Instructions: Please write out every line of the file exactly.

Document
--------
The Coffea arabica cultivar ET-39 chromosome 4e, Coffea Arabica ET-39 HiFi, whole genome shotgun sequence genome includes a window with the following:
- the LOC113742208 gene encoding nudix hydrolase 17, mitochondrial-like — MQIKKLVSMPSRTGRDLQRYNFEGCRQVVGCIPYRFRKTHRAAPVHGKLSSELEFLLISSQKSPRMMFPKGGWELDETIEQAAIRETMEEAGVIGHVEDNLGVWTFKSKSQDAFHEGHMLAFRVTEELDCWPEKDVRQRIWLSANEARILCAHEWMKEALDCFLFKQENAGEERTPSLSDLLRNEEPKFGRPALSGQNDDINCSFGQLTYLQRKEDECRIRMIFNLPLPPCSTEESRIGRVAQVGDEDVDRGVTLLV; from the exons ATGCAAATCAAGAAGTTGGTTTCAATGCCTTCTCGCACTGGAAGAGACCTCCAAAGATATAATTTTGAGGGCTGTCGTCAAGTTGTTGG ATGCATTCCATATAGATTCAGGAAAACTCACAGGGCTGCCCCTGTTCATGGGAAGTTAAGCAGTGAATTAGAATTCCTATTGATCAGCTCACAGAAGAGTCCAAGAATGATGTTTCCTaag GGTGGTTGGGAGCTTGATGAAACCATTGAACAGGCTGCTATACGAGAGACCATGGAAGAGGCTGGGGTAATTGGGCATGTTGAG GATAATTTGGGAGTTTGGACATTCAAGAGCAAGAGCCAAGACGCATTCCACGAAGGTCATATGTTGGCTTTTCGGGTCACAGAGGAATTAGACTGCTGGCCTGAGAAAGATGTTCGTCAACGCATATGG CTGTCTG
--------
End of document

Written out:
The Coffea arabica cultivar ET-39 chromosome 4e, Coffea Arabica ET-39 HiFi, whole genome shotgun sequence genome includes a window with the following:
- the LOC113742208 gene encoding nudix hydrolase 17, mitochondrial-like — MQIKKLVSMPSRTGRDLQRYNFEGCRQVVGCIPYRFRKTHRAAPVHGKLSSELEFLLISSQKSPRMMFPKGGWELDETIEQAAIRETMEEAGVIGHVEDNLGVWTFKSKSQDAFHEGHMLAFRVTEELDCWPEKDVRQRIWLSANEARILCAHEWMKEALDCFLFKQENAGEERTPSLSDLLRNEEPKFGRPALSGQNDDINCSFGQLTYLQRKEDECRIRMIFNLPLPPCSTEESRIGRVAQVGDEDVDRGVTLLV; from the exons ATGCAAATCAAGAAGTTGGTTTCAATGCCTTCTCGCACTGGAAGAGACCTCCAAAGATATAATTTTGAGGGCTGTCGTCAAGTTGTTGG ATGCATTCCATATAGATTCAGGAAAACTCACAGGGCTGCCCCTGTTCATGGGAAGTTAAGCAGTGAATTAGAATTCCTATTGATCAGCTCACAGAAGAGTCCAAGAATGATGTTTCCTaag GGTGGTTGGGAGCTTGATGAAACCATTGAACAGGCTGCTATACGAGAGACCATGGAAGAGGCTGGGGTAATTGGGCATGTTGAG GATAATTTGGGAGTTTGGACATTCAAGAGCAAGAGCCAAGACGCATTCCACGAAGGTCATATGTTGGCTTTTCGGGTCACAGAGGAATTAGACTGCTGGCCTGAGAAAGATGTTCGTCAACGCATATGG CTGTCTG